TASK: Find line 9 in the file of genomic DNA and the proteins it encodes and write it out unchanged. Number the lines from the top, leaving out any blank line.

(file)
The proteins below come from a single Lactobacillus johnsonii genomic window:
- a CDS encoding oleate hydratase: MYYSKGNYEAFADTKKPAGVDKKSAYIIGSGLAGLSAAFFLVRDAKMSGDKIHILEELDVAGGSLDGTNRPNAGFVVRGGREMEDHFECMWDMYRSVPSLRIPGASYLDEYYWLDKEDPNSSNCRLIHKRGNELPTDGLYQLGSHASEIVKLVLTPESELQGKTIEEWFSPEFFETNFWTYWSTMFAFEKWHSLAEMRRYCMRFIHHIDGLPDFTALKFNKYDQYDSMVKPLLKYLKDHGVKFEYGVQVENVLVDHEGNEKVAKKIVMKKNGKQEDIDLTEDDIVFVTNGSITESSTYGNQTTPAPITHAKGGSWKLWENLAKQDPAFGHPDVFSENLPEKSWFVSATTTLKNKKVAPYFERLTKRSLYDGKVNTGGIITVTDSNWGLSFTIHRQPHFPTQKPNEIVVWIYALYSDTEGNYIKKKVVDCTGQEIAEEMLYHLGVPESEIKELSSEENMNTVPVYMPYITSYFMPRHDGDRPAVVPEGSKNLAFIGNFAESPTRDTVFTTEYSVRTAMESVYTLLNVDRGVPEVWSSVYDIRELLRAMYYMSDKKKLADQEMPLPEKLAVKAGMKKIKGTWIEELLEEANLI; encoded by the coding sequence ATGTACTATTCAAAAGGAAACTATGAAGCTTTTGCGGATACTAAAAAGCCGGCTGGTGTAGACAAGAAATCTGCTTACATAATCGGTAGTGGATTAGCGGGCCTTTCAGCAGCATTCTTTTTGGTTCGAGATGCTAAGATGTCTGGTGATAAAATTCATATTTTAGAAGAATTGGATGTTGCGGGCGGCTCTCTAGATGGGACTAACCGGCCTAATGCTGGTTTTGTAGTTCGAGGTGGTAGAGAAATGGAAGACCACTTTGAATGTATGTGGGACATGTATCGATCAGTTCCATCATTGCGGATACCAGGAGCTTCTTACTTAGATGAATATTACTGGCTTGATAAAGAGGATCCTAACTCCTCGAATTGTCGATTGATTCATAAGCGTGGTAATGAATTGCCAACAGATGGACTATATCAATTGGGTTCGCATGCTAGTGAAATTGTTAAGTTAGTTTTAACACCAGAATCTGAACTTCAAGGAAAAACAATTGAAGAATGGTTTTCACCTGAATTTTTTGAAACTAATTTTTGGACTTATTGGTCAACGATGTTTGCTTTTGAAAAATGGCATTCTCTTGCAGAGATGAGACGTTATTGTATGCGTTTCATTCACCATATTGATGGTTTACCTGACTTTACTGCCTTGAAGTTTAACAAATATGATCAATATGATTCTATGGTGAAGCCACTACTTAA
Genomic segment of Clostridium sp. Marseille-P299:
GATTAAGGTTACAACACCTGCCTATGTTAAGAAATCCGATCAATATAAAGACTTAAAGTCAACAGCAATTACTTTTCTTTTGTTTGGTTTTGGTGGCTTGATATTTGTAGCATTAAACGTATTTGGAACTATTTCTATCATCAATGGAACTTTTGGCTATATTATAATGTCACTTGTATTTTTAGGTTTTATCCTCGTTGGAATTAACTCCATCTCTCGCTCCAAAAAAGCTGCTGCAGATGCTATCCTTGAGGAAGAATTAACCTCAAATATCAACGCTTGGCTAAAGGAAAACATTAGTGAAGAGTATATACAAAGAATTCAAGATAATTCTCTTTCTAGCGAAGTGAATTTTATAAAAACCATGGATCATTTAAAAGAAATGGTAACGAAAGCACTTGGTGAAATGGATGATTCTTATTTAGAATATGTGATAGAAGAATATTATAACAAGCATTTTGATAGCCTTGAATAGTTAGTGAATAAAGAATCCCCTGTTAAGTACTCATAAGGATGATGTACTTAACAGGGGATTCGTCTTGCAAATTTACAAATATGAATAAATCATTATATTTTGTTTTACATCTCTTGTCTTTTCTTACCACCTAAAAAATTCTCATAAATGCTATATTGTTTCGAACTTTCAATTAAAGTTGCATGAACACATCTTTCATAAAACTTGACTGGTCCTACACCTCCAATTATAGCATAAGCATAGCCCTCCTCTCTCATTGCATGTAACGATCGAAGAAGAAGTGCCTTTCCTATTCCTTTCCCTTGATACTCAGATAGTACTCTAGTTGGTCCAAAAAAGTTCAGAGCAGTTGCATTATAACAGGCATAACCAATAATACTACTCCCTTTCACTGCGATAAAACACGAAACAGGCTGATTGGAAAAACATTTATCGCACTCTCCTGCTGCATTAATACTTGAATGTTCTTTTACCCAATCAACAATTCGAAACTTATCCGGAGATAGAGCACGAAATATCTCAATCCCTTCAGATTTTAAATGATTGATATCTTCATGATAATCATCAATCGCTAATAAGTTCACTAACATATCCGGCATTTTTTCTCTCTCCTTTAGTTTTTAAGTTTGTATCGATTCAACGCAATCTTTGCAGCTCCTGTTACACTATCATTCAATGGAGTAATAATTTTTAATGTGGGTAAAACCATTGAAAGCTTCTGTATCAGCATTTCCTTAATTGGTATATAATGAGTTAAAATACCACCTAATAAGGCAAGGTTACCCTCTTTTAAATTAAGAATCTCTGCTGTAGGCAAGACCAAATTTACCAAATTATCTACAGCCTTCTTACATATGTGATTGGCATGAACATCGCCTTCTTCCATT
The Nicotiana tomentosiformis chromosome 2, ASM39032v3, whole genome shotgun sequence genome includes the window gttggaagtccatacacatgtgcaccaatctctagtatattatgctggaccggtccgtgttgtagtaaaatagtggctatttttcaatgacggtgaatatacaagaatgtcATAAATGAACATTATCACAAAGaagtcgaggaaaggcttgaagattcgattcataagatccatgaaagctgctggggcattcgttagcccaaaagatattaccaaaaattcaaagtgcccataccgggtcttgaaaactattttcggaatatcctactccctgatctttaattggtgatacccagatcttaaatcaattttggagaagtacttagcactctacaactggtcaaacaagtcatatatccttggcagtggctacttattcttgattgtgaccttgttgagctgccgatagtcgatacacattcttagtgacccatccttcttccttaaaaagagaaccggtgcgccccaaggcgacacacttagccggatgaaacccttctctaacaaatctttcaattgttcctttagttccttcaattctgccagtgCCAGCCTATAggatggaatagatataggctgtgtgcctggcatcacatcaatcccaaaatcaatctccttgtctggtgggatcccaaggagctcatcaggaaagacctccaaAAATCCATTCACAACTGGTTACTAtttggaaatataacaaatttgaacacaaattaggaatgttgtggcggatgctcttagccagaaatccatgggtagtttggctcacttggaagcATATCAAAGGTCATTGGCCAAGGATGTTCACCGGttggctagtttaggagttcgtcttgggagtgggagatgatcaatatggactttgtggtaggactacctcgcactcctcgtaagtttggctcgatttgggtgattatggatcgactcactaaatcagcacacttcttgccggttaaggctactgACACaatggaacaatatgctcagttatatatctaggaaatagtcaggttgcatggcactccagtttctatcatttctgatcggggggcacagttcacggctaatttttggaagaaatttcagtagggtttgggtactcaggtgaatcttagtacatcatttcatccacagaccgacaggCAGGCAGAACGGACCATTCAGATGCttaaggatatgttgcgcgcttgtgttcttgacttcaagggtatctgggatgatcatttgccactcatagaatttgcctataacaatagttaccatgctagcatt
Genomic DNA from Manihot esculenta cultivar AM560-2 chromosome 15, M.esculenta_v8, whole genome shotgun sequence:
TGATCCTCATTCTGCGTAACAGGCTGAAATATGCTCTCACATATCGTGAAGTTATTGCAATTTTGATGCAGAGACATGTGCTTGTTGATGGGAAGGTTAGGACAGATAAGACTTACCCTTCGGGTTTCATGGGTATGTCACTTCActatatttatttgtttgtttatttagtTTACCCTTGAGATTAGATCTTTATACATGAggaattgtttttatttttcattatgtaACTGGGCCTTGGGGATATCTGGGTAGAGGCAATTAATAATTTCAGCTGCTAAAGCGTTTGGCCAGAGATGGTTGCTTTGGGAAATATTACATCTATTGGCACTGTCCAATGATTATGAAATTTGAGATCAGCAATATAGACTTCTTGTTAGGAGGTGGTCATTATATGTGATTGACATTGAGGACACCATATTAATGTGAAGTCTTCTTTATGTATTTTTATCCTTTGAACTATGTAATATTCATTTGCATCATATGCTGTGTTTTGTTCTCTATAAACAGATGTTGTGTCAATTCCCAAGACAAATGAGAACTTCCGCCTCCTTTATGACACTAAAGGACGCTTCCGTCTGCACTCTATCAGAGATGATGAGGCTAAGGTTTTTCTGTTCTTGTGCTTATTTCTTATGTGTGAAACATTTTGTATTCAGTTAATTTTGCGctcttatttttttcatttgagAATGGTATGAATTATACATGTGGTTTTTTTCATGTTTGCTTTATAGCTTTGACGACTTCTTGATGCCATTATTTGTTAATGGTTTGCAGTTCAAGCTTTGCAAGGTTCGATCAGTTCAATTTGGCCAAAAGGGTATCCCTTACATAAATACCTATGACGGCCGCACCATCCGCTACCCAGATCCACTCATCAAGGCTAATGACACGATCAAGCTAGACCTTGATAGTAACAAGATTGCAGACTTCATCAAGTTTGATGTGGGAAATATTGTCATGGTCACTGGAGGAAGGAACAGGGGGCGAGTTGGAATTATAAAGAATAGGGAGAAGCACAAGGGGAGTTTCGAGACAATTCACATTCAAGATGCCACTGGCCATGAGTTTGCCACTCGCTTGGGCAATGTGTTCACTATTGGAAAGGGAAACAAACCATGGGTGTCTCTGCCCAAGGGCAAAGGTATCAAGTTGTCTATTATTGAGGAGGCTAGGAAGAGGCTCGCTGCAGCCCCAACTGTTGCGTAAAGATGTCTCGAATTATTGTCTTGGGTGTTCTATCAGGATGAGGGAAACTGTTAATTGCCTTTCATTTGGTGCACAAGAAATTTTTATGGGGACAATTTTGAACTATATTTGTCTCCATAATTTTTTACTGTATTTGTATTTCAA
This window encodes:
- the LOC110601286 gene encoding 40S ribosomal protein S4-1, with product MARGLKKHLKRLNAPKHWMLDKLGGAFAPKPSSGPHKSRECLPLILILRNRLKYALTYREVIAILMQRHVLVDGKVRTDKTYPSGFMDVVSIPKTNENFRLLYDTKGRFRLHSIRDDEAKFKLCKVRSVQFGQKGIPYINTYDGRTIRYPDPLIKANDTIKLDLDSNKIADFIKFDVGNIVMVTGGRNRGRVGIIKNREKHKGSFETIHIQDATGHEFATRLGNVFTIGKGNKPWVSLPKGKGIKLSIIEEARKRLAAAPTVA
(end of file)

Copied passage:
- the LOC110601286 gene encoding 40S ribosomal protein S4-1, with product MARGLKKHLKRLNAPKHWMLDKLGGAFAPKPSSGPHKSRECLPLILILRNRLKYALTYREVIAILMQRHVLVDGKVRTDKTYPSGFMDVVSIPKTNENFRLLYDTKGRFRLHSIRDDEAKFKLCKVRSVQFGQKGIPYINTYDGRTIRYPDPLIKANDTIKLDLDSNKIADFIKFDVGNIVMVTGGRNRGRVGIIKNREKHKGSFETIHIQDATGHEFATRLGNVFTIGKGNKPWVSLPKGKGIKLSIIEEARKRLAAAPTVA